The Level System was developed for a child who was going through a very difficult time in life and was patterned after similar systems used with children with severe emotional or behavior problems by many schools and hospitals. The Level System consists of three levels. Level 3 is the desired level. Children on this level have all privileges available to them. Children with 5 or more strikes would be placed on Level 2. On Level 2 children have 1 or more privileges that are currently unavailable. The lowest level is Level 1. A child can attain Level 1 status by continually losing privileges with no attempt to earn them back, by continued defiance or rule breaking or by one particularly grievous act. On Level 1 a child has no privileges. She has all rights afforded the family, however all privileges must be earned for each use.
When a child is on Level 1 she can earn privileges by filling out a Level 1 Points Chart (see Appendix C) and by performing extra tasks. With a Level 1 Point Chart the day is divided into recording periods and the child is responsible for earning a specified number of points during each recording period. On our chart the morning (generally before school) was one recording period, each hour during the afternoon was a recording period and the evening was the final recording period. Each task that my children must normally perform for each time period counted as one point. Tasks included getting up on time, getting ready for school on time, cleaning bedrooms, completing other jobs and completing homework. To earn a privilege for a recording period a child was required to earn 5 points, by performing the normal required family responsibilities, and then perform an additional task to earn the privilege. Some tasks that only needed to be done once a day (for instance, cleaning room) could earn more than one point during a day. If the child cleaned their room in the morning this would earn the point not only for that recording period, but for each period that day. That way, children were rewarded for doing some tasks early in the day. The child was responsible to bring the chart to Mom or Dad to get marked and keep track of it. If the chart was lost then the points were also lost.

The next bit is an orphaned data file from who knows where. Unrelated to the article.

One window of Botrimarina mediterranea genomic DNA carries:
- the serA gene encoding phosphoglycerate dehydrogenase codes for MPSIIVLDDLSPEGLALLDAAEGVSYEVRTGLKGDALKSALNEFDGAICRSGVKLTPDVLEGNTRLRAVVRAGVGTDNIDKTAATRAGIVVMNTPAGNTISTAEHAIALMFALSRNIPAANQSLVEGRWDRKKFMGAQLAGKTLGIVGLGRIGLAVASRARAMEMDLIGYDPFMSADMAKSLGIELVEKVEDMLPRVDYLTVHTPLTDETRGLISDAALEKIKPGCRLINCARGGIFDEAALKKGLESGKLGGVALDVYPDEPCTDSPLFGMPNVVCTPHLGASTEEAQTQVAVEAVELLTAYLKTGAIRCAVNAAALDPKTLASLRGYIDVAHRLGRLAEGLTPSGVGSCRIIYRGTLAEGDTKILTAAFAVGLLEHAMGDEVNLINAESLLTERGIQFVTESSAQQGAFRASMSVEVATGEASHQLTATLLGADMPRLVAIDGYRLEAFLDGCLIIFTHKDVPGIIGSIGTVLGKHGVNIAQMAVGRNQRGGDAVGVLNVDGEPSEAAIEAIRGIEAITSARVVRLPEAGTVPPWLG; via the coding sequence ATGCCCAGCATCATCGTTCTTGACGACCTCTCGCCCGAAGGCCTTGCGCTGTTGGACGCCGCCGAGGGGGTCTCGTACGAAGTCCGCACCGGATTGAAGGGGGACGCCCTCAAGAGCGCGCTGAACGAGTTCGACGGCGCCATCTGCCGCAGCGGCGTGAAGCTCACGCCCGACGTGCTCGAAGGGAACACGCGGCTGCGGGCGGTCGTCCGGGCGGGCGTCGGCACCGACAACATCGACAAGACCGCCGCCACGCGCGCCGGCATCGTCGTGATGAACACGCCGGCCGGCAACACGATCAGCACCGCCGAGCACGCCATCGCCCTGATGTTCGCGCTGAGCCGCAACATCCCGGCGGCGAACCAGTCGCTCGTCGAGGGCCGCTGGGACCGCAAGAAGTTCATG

To move from Level 1 to Level 2 a child was required to fill out the chart for 24 hours without falling below 5 points for each recording period. On Level 2 the child was then required to continue with the chart until all previously lost privileges were earned back. As long as the child was on Level 2 he had to continue to earn 5 points for each recording period, however an occasional mistake was tolerated. If a child dropped below 5 points for two recording periods in a row the child immediately returned to Level 1.
Parent Child Contract
One of the best tools that I have used with my children when they are going through a difficult stage is the Parent Child Contract. It is very important for parents and children to really understand each other, their needs and their expectations. Often parents assume that their children know what is expected of them, however the terms are not specifically outlined. We often tell our children to behave themselves and be good, but what exactly does being good and behaving look like? We also believe that we know what our children want, but do we really ask them or just assume we know? The Parent Child Contract opens communication and specifically outlines what is expected.
We first began the Parent Child Contact with a child who was having difficulty, however we found it was such a good tool that we sat each child down for a personal interview and developed a contract. The contract is begun by outlining privileges that are available to the child with proper behavior. We next talked about what the child’s responsibilities were, and the link between privileges and responsibilities was explained. The child then had an opportunity to tell what he expected from his parents. Often our children came up with wants or expectations that we were unaware of. We then shared with the child what steps needed to be taken to realize their expectations, if they were possible to attain. At the end of the interview each person signed and dated the contract. The child was given their own copy of the contact, and the parents copy was stored for future reference. At a later date we could pull out the contract, see if all parties had lived up to their part, and develop a new contract based on new needs and desires.